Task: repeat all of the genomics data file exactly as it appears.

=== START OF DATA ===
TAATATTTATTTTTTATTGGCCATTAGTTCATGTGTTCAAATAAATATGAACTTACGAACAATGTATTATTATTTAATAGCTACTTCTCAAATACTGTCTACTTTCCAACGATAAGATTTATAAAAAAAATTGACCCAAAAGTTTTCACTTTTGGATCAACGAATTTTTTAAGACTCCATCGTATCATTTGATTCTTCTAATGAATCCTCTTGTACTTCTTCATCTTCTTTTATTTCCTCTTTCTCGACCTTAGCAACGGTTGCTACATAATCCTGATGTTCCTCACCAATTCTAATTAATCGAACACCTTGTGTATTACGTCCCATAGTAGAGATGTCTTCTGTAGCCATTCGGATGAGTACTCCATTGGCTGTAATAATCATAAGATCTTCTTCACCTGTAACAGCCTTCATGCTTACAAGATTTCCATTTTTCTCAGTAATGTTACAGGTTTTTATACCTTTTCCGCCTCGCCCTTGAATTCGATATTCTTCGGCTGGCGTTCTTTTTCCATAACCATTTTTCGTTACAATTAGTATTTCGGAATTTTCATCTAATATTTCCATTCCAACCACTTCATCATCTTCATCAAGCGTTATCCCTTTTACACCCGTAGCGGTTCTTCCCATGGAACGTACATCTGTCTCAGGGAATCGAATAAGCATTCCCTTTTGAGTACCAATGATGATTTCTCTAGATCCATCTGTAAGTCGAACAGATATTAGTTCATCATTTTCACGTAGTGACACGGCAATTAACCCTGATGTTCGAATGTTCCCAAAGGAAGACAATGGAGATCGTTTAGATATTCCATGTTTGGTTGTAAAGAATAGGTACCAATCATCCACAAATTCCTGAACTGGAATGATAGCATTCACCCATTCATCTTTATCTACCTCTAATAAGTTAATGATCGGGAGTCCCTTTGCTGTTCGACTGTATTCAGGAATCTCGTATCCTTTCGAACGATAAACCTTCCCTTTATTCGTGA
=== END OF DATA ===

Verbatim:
TAATATTTATTTTTTATTGGCCATTAGTTCATGTGTTCAAATAAATATGAACTTACGAACAATGTATTATTATTTAATAGCTACTTCTCAAATACTGTCTACTTTCCAACGATAAGATTTATAAAAAAAATTGACCCAAAAGTTTTCACTTTTGGATCAACGAATTTTTTAAGACTCCATCGTATCATTTGATTCTTCTAATGAATCCTCTTGTACTTCTTCATCTTCTTTTATTTCCTCTTTCTCGACCTTAGCAACGGTTGCTACATAATCCTGATGTTCCTCACCAATTCTAATTAATCGAACACCTTGTGTATTACGTCCCATAGTAGAGATGTCTTCTGTAGCCATTCGGATGAGTACTCCATTGGCTGTAATAATCATAAGATCTTCTTCACCTGTAACAGCCTTCATGCTTACAAGATTTCCATTTTTCTCAGTAATGTTACAGGTTTTTATACCTTTTCCGCCTCGCCCTTGAATTCGATATTCTTCGGCTGGCGTTCTTTTTCCATAACCATTTTTCGTTACAATTAGTATTTCGGAATTTTCATCTAATATTTCCATTCCAACCACTTCATCATCTTCATCAAGCGTTATCCCTTTTACACCCGTAGCGGTTCTTCCCATGGAACGTACATCTGTCTCAGGGAATCGAATAAGCATTCCCTTTTGAGTACCAATGATGATTTCTCTAGATCCATCTGTAAGTCGAACAGATATTAGTTCATCATTTTCACGTAGTGACACGGCAATTAACCCTGATGTTCGAATGTTCCCAAAGGAAGACAATGGAGATCGTTTAGATATTCCATGTTTGGTTGTAAAGAATAGGTACCAATCATCCACAAATTCCTGAACTGGAATGATAGCATTCACCCATTCATCTTTATCTACCTCTAATAAGTTAATGATCGGGAGTCCCTTTGCTGTTCGACTGTATTCAGGAATCTCGTATCCTTTCGAACGATAAACCTTCCCTTTATTCGTGA